A wide range of approaches? Well, that’s what we use in automobiles, where consumers can choose from the reviews offered by Car & Driver, Edmunds, Kellys, the Institute for Highway Safety and so forth. For service companies, you can look at reviews provided by Angie’s List, Yelp. Consumer Reports, and others. Yet in schooling, we’re trying to find the one reliable and valid approach to evaluating teachers.

Why? Because unlike the cases of  automobiles or carpet cleaners or doctors, when it comes to schooling, we expect everyone in a given geographic area to purchase from the same provider–the local school district. Naturally, there’s going to be an incredible amount of controversy over what the appropriate metric of quality is or should be.

I agree with the authors who say, “School districts should be given freedom to experiment, and professional organizations should assume greater responsibility for developing standards of evaluation that districts can use.” But that freedom will be most effective in a free market for schooling, with significant choice among schools, and competition for student dollars. That’s a far cry from what we have now.

Teachers union defends teacher, not student, interests

As I noted last week, the LA Times used official data to judge teachers by their effectiveness through a value-added analysis. The union in Los Angeles is not amused. It issued a statement, saying in part, “It is the height of journalistic irresponsibility to make public these deeply flawed judgments about a teacher’s effectiveness.”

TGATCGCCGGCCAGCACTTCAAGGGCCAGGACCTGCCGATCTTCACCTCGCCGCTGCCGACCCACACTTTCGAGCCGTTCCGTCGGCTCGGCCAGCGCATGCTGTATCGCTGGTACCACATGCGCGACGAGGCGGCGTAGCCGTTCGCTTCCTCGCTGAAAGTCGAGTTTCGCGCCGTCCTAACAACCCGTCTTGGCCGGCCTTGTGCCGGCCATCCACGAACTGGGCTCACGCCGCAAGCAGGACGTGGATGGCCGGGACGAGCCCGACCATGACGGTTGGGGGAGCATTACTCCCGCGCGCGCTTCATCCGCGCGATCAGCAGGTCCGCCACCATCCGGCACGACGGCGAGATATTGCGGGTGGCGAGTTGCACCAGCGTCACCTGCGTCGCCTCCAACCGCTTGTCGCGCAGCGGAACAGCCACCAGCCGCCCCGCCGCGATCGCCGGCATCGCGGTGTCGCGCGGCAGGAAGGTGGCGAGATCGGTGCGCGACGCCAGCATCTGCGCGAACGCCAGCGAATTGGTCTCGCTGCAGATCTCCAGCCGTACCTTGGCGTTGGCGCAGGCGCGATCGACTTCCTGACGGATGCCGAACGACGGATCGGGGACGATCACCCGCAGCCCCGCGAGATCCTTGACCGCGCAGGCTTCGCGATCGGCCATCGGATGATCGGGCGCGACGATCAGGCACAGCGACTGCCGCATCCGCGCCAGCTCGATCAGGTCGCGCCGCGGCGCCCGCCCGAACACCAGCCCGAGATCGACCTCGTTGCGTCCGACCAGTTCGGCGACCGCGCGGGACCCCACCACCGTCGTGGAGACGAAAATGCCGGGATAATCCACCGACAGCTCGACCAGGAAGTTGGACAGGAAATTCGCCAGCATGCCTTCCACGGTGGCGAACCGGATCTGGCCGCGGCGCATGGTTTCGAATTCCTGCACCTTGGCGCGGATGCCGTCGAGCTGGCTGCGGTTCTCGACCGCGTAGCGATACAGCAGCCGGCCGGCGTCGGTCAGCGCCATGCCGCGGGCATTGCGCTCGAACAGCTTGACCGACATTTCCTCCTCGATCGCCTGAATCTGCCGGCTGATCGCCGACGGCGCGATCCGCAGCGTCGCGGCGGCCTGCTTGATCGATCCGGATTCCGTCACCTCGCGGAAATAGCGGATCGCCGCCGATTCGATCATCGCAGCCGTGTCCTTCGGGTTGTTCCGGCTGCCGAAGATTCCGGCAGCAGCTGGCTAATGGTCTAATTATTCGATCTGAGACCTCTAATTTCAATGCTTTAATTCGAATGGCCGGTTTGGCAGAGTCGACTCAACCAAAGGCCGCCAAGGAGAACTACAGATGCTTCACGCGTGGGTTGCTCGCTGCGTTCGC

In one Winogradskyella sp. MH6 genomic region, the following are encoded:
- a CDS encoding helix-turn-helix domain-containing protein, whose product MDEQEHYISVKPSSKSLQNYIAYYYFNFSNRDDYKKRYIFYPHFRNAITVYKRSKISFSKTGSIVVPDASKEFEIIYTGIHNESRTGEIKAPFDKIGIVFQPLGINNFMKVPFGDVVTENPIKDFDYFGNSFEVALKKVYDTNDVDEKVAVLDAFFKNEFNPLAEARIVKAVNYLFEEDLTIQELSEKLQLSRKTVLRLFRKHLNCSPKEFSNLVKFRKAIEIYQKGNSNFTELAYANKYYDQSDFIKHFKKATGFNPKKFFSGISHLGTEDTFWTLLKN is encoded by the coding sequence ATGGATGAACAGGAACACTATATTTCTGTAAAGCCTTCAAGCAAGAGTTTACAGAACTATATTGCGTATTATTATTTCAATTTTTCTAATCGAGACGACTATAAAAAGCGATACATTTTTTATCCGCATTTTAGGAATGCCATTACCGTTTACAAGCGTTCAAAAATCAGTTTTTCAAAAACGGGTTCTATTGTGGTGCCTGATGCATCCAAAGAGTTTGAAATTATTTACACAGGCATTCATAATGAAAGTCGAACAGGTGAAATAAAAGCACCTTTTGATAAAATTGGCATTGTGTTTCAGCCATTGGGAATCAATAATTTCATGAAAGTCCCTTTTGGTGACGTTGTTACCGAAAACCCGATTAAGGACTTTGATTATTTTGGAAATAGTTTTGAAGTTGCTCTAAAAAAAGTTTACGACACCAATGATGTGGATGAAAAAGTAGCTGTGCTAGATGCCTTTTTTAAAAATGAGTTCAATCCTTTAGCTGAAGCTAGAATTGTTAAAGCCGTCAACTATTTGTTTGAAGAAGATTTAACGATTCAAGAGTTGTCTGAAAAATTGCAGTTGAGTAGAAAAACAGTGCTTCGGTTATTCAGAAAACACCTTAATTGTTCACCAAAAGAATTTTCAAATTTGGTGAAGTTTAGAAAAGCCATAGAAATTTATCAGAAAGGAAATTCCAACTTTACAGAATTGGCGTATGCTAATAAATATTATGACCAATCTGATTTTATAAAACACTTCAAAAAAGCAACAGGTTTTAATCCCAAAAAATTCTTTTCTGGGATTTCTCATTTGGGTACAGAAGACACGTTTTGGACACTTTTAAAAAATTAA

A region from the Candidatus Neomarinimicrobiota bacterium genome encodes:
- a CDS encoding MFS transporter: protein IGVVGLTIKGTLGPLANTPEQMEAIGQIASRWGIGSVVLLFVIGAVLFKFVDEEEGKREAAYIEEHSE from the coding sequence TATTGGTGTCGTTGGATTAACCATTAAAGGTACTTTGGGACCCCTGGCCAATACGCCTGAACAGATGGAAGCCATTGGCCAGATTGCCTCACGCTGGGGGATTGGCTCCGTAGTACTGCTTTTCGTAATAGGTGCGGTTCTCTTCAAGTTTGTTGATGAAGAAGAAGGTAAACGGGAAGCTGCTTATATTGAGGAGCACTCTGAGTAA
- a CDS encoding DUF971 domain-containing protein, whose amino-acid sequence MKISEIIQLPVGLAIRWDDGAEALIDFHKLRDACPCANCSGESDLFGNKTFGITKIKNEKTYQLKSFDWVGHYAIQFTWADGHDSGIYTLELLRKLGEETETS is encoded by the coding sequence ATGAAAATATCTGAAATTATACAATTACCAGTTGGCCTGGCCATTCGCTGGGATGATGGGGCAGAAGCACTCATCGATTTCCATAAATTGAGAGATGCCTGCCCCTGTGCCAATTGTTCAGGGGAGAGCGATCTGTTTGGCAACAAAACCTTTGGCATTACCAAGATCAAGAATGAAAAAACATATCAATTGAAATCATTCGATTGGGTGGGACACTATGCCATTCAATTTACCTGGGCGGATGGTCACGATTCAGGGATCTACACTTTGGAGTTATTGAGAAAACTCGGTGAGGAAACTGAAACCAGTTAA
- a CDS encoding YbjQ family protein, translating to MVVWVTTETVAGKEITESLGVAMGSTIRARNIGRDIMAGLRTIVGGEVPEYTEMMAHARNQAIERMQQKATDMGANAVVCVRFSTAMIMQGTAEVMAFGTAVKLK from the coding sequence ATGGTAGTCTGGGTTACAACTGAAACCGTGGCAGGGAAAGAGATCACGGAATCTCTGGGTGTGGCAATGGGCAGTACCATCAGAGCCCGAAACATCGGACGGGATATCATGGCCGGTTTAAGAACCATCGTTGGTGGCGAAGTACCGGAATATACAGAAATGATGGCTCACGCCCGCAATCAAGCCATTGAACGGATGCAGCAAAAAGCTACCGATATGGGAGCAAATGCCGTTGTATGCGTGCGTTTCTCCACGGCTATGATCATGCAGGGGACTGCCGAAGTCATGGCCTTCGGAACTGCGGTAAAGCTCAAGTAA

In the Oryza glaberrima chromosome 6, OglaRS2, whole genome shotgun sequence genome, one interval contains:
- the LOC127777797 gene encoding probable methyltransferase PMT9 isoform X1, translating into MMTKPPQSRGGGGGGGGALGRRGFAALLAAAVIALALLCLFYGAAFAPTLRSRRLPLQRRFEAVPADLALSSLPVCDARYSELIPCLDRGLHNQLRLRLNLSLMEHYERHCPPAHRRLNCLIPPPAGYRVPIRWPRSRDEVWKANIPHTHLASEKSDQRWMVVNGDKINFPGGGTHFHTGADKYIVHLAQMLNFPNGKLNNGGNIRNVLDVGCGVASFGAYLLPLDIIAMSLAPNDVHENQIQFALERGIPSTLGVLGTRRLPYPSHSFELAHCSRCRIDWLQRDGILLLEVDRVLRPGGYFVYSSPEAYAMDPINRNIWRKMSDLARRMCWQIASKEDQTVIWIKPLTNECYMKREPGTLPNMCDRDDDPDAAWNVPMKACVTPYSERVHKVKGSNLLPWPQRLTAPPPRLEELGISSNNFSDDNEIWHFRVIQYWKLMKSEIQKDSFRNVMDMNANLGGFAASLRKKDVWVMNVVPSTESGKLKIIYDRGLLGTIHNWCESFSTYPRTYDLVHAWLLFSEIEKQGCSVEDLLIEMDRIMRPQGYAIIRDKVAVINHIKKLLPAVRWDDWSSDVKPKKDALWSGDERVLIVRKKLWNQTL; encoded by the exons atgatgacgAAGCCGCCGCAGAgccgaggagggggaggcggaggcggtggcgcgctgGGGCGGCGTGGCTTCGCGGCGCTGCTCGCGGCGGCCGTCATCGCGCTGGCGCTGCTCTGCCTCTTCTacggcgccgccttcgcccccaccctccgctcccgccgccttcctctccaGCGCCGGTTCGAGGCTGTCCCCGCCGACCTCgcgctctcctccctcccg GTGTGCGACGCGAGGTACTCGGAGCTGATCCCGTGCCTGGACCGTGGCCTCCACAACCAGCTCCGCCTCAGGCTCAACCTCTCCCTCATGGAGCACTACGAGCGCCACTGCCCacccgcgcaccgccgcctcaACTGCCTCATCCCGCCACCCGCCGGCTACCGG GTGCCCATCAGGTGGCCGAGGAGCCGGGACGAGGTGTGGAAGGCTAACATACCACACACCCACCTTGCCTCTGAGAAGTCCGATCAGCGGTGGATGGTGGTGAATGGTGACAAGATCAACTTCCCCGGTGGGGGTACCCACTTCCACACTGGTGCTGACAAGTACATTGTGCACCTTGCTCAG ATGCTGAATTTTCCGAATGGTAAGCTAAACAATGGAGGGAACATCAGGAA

Note the emphasis on teachers. How about students?

Give the Times credit for asking an important questions: Which teachers are having a measurable impact for the good, and which are not? Apparently the public wants to know; the Times says traffic to its website has soared. Even the education establishment has responded; the administration in LA has started efforts to do its own analysis–though it promises to keep the results confidential, which is to say, hide them from the public.

I’d agree that value-added analysis should be but one tool used to evaluate teachers. But for too long, teacher unions have resisted any and all efforts to use such an analysis. How important should a value-added analysis be in teacher evaluations is an open question, given the state of the art. But avoiding it altogether is something that shouldn’t be done.

The other question is “to whom should the information be disclosed?” Randi Weingarten, the president of the second-largest teacher union in the country (and ironically, the one most open to reform), says “not many people.”

“Although she said parents should have the right to know whether their child’s teacher received a satisfactory evaluation, she said the public should not have wide access to the scores.”

But if the public is paying the teacher salaries, shouldn’t it have access to the information? The local union, for its part, said releasing the information to the public, “could also have long-lasting impact on the careers of teachers.” Perhaps. But then again, are we running schools for the sake of teacher–or of children?

Is college a debt-fueled asset bubble?

President Obama wants to see the number of people with college degrees increase by 50 percent. Unfortunately, the attempt to get to that goal (through various taxpayer subsidies and public encouragements) could easily lead to wasted taxpayer funding, unnecessary personal debt, and wasted years.

Take for example, Amanda Magnus, a young woman profiled by Richard Vedder in a guest column he wrote for Forbes magazine. Magnus did get her bachelors degree, but now she has  a debt of $50,000 and few prospects for a good-paying job. Multiply that situation by thousands of graduates across the country and you’ve got a problem.

But at least Magnus has a degree; for every five students who start a four-year degree, only three finish within six years. What of the others? Most likely they never earn that degree–and quite possibly end up with a lot of debt.